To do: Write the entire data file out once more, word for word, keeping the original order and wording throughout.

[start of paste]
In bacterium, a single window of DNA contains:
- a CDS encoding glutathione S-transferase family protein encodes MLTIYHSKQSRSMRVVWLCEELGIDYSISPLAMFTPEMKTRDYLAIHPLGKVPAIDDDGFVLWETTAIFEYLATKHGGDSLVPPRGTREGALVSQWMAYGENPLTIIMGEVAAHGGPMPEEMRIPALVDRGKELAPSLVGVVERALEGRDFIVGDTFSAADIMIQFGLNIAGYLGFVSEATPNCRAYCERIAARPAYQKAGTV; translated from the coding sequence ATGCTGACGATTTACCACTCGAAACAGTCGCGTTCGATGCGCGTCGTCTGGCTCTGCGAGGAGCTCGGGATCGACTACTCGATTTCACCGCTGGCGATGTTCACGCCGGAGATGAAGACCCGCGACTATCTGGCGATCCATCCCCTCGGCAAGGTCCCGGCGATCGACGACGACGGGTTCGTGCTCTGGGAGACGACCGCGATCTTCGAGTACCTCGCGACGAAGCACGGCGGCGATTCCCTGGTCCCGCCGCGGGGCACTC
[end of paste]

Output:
In bacterium, a single window of DNA contains:
- a CDS encoding glutathione S-transferase family protein encodes MLTIYHSKQSRSMRVVWLCEELGIDYSISPLAMFTPEMKTRDYLAIHPLGKVPAIDDDGFVLWETTAIFEYLATKHGGDSLVPPRGTREGALVSQWMAYGENPLTIIMGEVAAHGGPMPEEMRIPALVDRGKELAPSLVGVVERALEGRDFIVGDTFSAADIMIQFGLNIAGYLGFVSEATPNCRAYCERIAARPAYQKAGTV; translated from the coding sequence ATGCTGACGATTTACCACTCGAAACAGTCGCGTTCGATGCGCGTCGTCTGGCTCTGCGAGGAGCTCGGGATCGACTACTCGATTTCACCGCTGGCGATGTTCACGCCGGAGATGAAGACCCGCGACTATCTGGCGATCCATCCCCTCGGCAAGGTCCCGGCGATCGACGACGACGGGTTCGTGCTCTGGGAGACGACCGCGATCTTCGAGTACCTCGCGACGAAGCACGGCGGCGATTCCCTGGTCCCGCCGCGGGGCACTC